I’m Jenny Burghardt, and this is how I’ve been living deeply.
“Matt and I had been married for five years. We’d had a plan: five years of fun together, and then try to have kids. And it basically worked out that way. We got pregnant not long after our fifth anniversary and were set to have a baby just after our sixth anniversary. We were thrilled, overjoyed. When we found out it was a girl, we chose the name Ruth after a dear friend of mine and Ruth from the Bible. We were going to call her Ruthie. Everything with the pregnancy had been going great. I remember going in the week before she was born- they did an ultrasound and the tech said ‘This is the best-looking baby I’ve seen all day. She’s just right on track.’ Then, on October 15th, I just didn’t feel Ruthie very much. I was 35 weeks along so I had been feeling her a lot – she was always kicking and moving- and I just didn’t feel much movement. My doctor told me to lie down and see if we could get 10 kick counts in two hours. So I did and we got those- they were kind of small and I kind of felt like something was off, but since we got those 10 kicks I didn’t really worry about it. Matt was there with me making sure things were okay, and we felt like they were. But I woke up in the morning –it was a Sunday- and I realized I hadn’t felt her at all through the night. So we decided we would just go have it checked out in Labor & Delivery, and then we could not worry. When we got there they started doing the ultrasound and it just seemed like they were having an issue, and they got somebody else and there was still an issue. Finally they got my regular ultrasound tech from my doctor’s office. I just remember her coming in, looking at the screen, then looking at me and saying, ‘I’m sorry.’ I said, ‘What do you mean? What are you sorry about?’ But of course I knew. And she said, ‘There’s not a heartbeat.’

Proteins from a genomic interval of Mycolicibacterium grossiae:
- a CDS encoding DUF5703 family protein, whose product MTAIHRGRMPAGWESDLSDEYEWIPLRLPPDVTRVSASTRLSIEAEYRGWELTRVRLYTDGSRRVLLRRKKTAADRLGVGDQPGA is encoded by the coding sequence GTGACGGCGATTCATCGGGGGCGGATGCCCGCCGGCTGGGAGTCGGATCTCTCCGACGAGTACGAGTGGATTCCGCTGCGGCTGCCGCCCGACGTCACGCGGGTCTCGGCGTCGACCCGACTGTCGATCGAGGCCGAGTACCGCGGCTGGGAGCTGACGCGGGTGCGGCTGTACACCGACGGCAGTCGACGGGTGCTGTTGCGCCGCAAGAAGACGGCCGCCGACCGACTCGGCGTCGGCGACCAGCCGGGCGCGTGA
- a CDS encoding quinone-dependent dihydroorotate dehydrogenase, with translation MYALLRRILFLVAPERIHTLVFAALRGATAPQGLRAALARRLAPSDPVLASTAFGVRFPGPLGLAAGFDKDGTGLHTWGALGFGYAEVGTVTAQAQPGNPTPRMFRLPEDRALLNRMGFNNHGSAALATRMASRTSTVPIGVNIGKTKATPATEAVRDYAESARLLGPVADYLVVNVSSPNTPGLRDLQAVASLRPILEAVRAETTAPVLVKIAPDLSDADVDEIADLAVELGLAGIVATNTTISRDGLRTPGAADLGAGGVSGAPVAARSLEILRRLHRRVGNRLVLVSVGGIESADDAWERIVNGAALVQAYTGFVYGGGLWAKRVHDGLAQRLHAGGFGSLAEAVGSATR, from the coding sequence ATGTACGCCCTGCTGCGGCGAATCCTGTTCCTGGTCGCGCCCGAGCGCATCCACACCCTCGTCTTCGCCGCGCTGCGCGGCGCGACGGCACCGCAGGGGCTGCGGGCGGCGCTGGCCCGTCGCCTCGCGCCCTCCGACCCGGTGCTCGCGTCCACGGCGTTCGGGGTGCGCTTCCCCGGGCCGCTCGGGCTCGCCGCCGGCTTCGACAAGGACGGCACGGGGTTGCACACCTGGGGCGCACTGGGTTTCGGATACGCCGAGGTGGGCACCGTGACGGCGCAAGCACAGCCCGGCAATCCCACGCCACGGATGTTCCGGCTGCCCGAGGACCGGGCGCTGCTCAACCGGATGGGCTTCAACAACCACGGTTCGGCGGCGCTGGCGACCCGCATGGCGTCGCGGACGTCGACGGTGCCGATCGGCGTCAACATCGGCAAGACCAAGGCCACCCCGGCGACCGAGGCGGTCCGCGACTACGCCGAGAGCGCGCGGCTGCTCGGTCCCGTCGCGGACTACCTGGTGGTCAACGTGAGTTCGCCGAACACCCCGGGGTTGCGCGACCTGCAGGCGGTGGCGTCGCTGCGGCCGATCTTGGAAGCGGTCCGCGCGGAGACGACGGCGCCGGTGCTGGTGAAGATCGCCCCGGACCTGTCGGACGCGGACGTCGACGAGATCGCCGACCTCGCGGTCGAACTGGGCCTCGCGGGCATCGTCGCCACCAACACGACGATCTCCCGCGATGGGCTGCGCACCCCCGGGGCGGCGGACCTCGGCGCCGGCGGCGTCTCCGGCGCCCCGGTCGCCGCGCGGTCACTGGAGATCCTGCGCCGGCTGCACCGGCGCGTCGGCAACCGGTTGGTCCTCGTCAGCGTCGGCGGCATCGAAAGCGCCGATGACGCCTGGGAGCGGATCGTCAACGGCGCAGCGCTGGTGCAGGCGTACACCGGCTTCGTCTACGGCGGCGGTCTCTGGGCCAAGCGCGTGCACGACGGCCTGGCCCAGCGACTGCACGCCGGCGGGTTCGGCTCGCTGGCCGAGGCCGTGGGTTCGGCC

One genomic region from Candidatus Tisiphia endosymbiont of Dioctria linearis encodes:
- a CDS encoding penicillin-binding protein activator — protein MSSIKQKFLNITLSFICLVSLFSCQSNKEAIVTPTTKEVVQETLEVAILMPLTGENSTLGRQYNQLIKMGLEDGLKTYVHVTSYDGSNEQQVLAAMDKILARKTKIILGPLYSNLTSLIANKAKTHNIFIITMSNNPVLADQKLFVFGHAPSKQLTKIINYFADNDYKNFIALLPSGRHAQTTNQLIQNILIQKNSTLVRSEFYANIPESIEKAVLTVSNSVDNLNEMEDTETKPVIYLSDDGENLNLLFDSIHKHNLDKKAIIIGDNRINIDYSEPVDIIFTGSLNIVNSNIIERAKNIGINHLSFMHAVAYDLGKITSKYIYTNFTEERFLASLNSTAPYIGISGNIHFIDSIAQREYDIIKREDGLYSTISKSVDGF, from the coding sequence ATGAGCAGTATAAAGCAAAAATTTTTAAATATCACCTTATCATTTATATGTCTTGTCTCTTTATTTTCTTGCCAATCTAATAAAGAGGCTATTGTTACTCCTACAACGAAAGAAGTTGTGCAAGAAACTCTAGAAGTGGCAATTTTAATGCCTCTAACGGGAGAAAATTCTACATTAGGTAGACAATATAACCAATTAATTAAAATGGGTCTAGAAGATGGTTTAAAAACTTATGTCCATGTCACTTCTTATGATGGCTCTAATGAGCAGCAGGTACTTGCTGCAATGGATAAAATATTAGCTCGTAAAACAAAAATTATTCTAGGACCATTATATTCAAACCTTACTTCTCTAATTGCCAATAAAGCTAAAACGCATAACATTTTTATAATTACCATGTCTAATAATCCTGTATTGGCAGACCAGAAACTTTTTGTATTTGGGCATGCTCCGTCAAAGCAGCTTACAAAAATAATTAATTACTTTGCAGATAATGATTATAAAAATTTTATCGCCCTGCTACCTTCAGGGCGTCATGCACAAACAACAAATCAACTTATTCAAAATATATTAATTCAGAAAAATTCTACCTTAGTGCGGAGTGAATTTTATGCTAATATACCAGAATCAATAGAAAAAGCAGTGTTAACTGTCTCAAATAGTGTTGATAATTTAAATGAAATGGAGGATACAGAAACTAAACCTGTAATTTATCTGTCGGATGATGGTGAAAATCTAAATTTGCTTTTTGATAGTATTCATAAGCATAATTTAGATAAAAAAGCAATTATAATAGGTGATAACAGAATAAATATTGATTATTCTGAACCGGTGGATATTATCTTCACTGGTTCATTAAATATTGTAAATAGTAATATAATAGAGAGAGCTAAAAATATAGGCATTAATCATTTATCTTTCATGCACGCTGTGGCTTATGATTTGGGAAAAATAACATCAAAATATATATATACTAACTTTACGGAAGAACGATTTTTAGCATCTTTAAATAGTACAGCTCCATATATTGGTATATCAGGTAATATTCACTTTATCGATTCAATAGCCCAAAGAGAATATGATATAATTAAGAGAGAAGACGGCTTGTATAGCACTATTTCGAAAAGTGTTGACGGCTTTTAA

I begged them to just get Ruthie out and do CPR, but they said it was too late for that- she was already gone. So they began induction and the labor process. I was in labor all day. We called our parents and they came up. I remember being in the hospital bed and I had my phone, and I searched ‘What do you call losing a baby at 35 weeks?’ because I hadn’t heard the term ‘stillbirth’, or at least not since watching Little House on the Prairie– I didn’t know it happened anymore. We ended up having her October 17th, in the middle of the night on that Monday morning; around 2 a.m. She was perfect, and beautiful, and we got to hold her, and… you know, everything about her was perfect, but she was already gone. Our parents got to hold her, too. We spent about four hours with her, and then we had to give her back and go home without her. That was the hardest part.